More than 300 small and medium sized businesses have formed an action group (Hiscox Action Group) with a view to bringing a class action against Hiscox’s decision to refuse payment under its commercial business interruption policies. It now looks like the Financial Conduct Authority (FCA) will also be involved in the ongoing debate by seeking clarity from the courts about whether the wording of some business interruption insurance policies should provide cover as a result of the pandemic. Although this particular class action might involve Hiscox, there is no doubt that other insurers, such as AXA, Allianz, RSA, QBE and Zurich, might face potential multi-million pound lawsuits from businesses such as hotels, pubs, restaurants and leisure groups that allege legitimate business interruption claims have been rejected by their insurers.
The legal issue at stake here is a matter of construing the scope of such policies. Several assureds claim that their policies specifically provide cover for the “inability to use the insured premises due to restrictions imposed by a public authority following an occurrence of any human infectious or human contagious disease.” However, Hiscox and other insurers are arguing that cover is only available under such policies if “there is an incident within a mile radius of the insured building” and therefore unless the businesses are closed by authorities due to outbreak of the disease at the premises, the relevant business interruption policy will not respond.
On several occasions, courts have adopted purposive interpretation techniques when construing terms in commercial contracts. Lord Clarke, famously, in Rainy Sky S.A. and others v. Kookmin Bank  UKSC 50 stipulated [at 14]: “The ultimate aim of interpreting a provision in a contract, especially a commercial contract, is to determine what the parties meant by the language used, which involves ascertaining what a reasonable person would have understood the parties to have meant”.
On that basis, taking into account the wording in question, it will be hard to say that a reasonable person would not have understood the parties to have meant that cover would not be available if the commercial activities of a business are restricted due to restrictions imposed by authorities following an occurrence of any human infectious or human contagious disease. That said, more recently the Supreme Court seemed to be trending back towards the literal approach moving away from the contextual approach. See, for example, Arnold v. Britton  UKSC 36 where Lord Neuberger [at 17] stated that “the reliance placed in some cases on commercial common sense and surrounding circumstances … should not be invoked to undervalue the importance of the language of the provision which is to be construed.”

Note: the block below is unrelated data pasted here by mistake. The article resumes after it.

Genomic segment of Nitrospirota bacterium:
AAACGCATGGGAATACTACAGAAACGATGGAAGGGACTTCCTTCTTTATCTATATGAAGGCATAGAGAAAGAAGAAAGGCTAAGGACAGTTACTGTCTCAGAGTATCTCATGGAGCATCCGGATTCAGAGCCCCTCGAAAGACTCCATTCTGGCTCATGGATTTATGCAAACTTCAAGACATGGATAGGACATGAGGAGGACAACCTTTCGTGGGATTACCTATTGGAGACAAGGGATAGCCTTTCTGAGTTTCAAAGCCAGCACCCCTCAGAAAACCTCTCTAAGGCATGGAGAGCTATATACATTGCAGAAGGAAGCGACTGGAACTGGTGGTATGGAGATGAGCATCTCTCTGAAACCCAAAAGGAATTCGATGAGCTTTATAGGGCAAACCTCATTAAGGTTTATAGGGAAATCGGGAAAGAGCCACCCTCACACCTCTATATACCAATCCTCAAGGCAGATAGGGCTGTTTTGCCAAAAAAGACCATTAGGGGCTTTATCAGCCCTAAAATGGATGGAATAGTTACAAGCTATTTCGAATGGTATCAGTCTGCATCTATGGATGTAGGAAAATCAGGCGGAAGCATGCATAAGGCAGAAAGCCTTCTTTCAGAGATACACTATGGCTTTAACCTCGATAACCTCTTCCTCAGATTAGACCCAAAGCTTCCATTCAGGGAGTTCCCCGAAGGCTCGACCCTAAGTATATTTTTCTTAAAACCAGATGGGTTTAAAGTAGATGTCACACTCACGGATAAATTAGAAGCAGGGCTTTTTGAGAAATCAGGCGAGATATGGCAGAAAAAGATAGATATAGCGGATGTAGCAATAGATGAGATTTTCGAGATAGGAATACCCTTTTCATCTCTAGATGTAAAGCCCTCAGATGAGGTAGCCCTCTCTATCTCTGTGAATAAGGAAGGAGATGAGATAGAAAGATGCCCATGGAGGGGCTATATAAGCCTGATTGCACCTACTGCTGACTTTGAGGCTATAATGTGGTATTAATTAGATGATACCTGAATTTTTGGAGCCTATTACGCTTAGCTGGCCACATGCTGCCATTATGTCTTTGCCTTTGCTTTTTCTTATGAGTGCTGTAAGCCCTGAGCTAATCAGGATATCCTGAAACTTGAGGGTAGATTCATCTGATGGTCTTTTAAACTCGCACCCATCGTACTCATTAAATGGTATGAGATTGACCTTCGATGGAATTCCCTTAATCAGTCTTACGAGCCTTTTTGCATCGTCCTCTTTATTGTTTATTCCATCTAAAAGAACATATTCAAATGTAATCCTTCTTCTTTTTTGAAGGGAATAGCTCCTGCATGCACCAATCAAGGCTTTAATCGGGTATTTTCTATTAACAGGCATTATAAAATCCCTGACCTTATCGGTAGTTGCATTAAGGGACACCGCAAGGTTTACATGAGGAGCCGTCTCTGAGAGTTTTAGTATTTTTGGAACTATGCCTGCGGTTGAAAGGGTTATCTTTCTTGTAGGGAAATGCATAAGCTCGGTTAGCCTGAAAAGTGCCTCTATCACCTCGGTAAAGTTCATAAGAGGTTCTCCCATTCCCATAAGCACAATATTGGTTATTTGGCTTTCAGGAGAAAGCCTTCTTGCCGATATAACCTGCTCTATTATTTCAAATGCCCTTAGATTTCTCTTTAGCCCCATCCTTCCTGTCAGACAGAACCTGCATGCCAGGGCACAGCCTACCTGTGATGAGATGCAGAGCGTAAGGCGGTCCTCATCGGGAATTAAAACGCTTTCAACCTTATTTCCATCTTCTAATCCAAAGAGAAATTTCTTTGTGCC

The Supreme Court in Wood v. Capita Insurance Services Ltd  UKSC 24 attempted to reconcile these authorities by confirming the validity of both literal and contextual approaches to contract construction. Lord Hodge [at 13] explained the appropriate approach in the following fashion:
“The extent to which [textualism or contextualism] will assist the court in its task will vary according to the circumstances of the particular agreement or agreements. Some agreements may be successfully interpreted principally by textual analysis, for example because of their sophistication and complexity and because they have been negotiated and prepared with the assistance of skilled professionals. The correct interpretation of other contracts may be achieved by a greater emphasis on the factual matrix, for example because of their informality, brevity or the absence of skilled professional assistance. But negotiators of complex formal contracts may often not achieve a logical and coherent text because of, for example, the conflicting aims of the parties, failures of communication, differing drafting practices, or deadlines which require the parties to compromise in order to reach agreement. There may often therefore be provisions in a detailed professionally drawn contract which lack clarity and the lawyer or judge in interpreting such provisions may be particularly helped by considering the factual matrix and the purpose of similar provisions in contracts of the same type. …”
This approach indicates that a more contextual approach can be adopted in construing some commercial contracts. The key question will be whether standard business interruption policies sold to small and medium sized businesses can be viewed as sophisticated contracts negotiated and prepared with the assistance of skilled professionals? That is highly doubtful! So, there might be room for the courts to adopt a more contextual approach when it comes to construing such contracts bearing in mind the factual matrix. Defining the factual matrix in this context will not be an easy task but the approach taken by courts when construing the scope of professional indemnity policies in actions brought by those who suffered from mesothelioma or their families (Employers’ Liability Policy Trigger Litigation Durham v. BAI  UKSC 14) might give clues as to the likely direction of travel in this context as well.
On the other hand, one appreciates the genuine concerns of insurers- providing indemnity for losses they did not intend to cover- will have implications on their businesses and also their re-insurance arrangements. They can plausibly argue that higher rate of premium would have been charged if they were expected to cover the financial losses emerging from a global pandemic.
One feels that a lengthy and tough legal battle lies ahead!